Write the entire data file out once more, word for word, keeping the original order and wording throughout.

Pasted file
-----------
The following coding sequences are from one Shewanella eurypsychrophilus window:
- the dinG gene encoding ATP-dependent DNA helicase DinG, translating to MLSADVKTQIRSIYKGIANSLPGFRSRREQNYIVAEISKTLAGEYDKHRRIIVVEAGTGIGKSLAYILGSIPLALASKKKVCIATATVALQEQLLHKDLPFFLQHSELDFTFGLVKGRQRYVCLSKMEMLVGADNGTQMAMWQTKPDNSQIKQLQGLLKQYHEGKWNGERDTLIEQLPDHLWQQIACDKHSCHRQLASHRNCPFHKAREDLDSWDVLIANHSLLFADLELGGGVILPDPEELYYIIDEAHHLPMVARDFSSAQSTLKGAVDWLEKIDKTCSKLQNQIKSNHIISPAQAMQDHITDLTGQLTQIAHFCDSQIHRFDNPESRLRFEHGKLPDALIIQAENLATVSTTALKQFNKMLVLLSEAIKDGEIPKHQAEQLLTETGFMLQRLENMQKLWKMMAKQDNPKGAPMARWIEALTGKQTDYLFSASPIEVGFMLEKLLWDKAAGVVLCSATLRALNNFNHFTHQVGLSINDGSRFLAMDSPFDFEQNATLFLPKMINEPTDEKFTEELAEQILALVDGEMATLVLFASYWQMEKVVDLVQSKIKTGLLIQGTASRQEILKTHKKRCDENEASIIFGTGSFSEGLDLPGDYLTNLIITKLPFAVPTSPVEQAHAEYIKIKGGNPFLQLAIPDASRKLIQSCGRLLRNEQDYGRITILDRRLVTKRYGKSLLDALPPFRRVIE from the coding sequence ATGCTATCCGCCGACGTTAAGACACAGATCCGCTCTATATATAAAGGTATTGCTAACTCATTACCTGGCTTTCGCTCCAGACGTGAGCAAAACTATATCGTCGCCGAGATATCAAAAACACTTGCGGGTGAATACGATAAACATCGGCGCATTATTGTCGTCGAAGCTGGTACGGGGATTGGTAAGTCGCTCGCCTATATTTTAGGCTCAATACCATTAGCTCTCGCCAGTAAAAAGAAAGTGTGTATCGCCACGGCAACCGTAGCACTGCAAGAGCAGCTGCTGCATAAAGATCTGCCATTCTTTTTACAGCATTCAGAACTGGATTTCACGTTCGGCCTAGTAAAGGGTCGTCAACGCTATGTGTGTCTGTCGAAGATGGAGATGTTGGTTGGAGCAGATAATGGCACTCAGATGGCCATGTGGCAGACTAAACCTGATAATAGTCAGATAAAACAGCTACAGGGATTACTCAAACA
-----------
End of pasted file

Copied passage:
The following coding sequences are from one Shewanella eurypsychrophilus window:
- the dinG gene encoding ATP-dependent DNA helicase DinG, translating to MLSADVKTQIRSIYKGIANSLPGFRSRREQNYIVAEISKTLAGEYDKHRRIIVVEAGTGIGKSLAYILGSIPLALASKKKVCIATATVALQEQLLHKDLPFFLQHSELDFTFGLVKGRQRYVCLSKMEMLVGADNGTQMAMWQTKPDNSQIKQLQGLLKQYHEGKWNGERDTLIEQLPDHLWQQIACDKHSCHRQLASHRNCPFHKAREDLDSWDVLIANHSLLFADLELGGGVILPDPEELYYIIDEAHHLPMVARDFSSAQSTLKGAVDWLEKIDKTCSKLQNQIKSNHIISPAQAMQDHITDLTGQLTQIAHFCDSQIHRFDNPESRLRFEHGKLPDALIIQAENLATVSTTALKQFNKMLVLLSEAIKDGEIPKHQAEQLLTETGFMLQRLENMQKLWKMMAKQDNPKGAPMARWIEALTGKQTDYLFSASPIEVGFMLEKLLWDKAAGVVLCSATLRALNNFNHFTHQVGLSINDGSRFLAMDSPFDFEQNATLFLPKMINEPTDEKFTEELAEQILALVDGEMATLVLFASYWQMEKVVDLVQSKIKTGLLIQGTASRQEILKTHKKRCDENEASIIFGTGSFSEGLDLPGDYLTNLIITKLPFAVPTSPVEQAHAEYIKIKGGNPFLQLAIPDASRKLIQSCGRLLRNEQDYGRITILDRRLVTKRYGKSLLDALPPFRRVIE from the coding sequence ATGCTATCCGCCGACGTTAAGACACAGATCCGCTCTATATATAAAGGTATTGCTAACTCATTACCTGGCTTTCGCTCCAGACGTGAGCAAAACTATATCGTCGCCGAGATATCAAAAACACTTGCGGGTGAATACGATAAACATCGGCGCATTATTGTCGTCGAAGCTGGTACGGGGATTGGTAAGTCGCTCGCCTATATTTTAGGCTCAATACCATTAGCTCTCGCCAGTAAAAAGAAAGTGTGTATCGCCACGGCAACCGTAGCACTGCAAGAGCAGCTGCTGCATAAAGATCTGCCATTCTTTTTACAGCATTCAGAACTGGATTTCACGTTCGGCCTAGTAAAGGGTCGTCAACGCTATGTGTGTCTGTCGAAGATGGAGATGTTGGTTGGAGCAGATAATGGCACTCAGATGGCCATGTGGCAGACTAAACCTGATAATAGTCAGATAAAACAGCTACAGGGATTACTCAAACA